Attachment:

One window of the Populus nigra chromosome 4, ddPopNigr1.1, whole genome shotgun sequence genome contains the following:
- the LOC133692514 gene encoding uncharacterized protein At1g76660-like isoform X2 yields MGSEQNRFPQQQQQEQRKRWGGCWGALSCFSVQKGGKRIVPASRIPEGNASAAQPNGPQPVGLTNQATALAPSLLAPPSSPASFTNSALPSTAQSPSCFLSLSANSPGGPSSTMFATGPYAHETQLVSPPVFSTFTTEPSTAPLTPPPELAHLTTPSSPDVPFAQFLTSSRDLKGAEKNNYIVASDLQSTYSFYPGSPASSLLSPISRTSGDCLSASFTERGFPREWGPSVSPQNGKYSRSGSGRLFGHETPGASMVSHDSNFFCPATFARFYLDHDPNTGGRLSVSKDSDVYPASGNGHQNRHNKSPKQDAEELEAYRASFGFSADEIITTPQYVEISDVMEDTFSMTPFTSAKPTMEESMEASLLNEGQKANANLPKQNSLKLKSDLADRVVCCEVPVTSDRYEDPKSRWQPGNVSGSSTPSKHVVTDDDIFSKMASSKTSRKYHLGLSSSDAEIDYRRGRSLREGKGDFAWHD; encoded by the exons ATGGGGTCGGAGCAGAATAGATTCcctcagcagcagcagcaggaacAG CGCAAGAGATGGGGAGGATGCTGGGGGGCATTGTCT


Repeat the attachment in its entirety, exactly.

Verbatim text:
One window of the Populus nigra chromosome 4, ddPopNigr1.1, whole genome shotgun sequence genome contains the following:
- the LOC133692514 gene encoding uncharacterized protein At1g76660-like isoform X2 yields MGSEQNRFPQQQQQEQRKRWGGCWGALSCFSVQKGGKRIVPASRIPEGNASAAQPNGPQPVGLTNQATALAPSLLAPPSSPASFTNSALPSTAQSPSCFLSLSANSPGGPSSTMFATGPYAHETQLVSPPVFSTFTTEPSTAPLTPPPELAHLTTPSSPDVPFAQFLTSSRDLKGAEKNNYIVASDLQSTYSFYPGSPASSLLSPISRTSGDCLSASFTERGFPREWGPSVSPQNGKYSRSGSGRLFGHETPGASMVSHDSNFFCPATFARFYLDHDPNTGGRLSVSKDSDVYPASGNGHQNRHNKSPKQDAEELEAYRASFGFSADEIITTPQYVEISDVMEDTFSMTPFTSAKPTMEESMEASLLNEGQKANANLPKQNSLKLKSDLADRVVCCEVPVTSDRYEDPKSRWQPGNVSGSSTPSKHVVTDDDIFSKMASSKTSRKYHLGLSSSDAEIDYRRGRSLREGKGDFAWHD; encoded by the exons ATGGGGTCGGAGCAGAATAGATTCcctcagcagcagcagcaggaacAG CGCAAGAGATGGGGAGGATGCTGGGGGGCATTGTCT